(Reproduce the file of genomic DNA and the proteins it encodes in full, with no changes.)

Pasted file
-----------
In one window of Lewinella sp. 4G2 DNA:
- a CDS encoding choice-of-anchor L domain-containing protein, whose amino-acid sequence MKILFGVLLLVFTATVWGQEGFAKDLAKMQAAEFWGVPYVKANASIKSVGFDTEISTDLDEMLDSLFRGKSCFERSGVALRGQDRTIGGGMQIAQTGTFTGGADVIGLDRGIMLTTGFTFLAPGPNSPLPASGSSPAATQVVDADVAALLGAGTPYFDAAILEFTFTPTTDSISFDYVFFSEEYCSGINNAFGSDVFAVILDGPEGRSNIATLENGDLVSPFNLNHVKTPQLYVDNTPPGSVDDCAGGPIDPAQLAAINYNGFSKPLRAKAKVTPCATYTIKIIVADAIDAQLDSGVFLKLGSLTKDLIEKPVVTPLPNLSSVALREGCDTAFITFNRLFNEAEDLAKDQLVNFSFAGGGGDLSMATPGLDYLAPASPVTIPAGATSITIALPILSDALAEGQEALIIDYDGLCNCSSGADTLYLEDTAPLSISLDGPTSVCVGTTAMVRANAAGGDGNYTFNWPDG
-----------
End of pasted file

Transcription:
In one window of Lewinella sp. 4G2 DNA:
- a CDS encoding choice-of-anchor L domain-containing protein, whose amino-acid sequence MKILFGVLLLVFTATVWGQEGFAKDLAKMQAAEFWGVPYVKANASIKSVGFDTEISTDLDEMLDSLFRGKSCFERSGVALRGQDRTIGGGMQIAQTGTFTGGADVIGLDRGIMLTTGFTFLAPGPNSPLPASGSSPAATQVVDADVAALLGAGTPYFDAAILEFTFTPTTDSISFDYVFFSEEYCSGINNAFGSDVFAVILDGPEGRSNIATLENGDLVSPFNLNHVKTPQLYVDNTPPGSVDDCAGGPIDPAQLAAINYNGFSKPLRAKAKVTPCATYTIKIIVADAIDAQLDSGVFLKLGSLTKDLIEKPVVTPLPNLSSVALREGCDTAFITFNRLFNEAEDLAKDQLVNFSFAGGGGDLSMATPGLDYLAPASPVTIPAGATSITIALPILSDALAEGQEALIIDYDGLCNCSSGADTLYLEDTAPLSISLDGPTSVCVGTTAMVRANAAGGDGNYTFNWPDG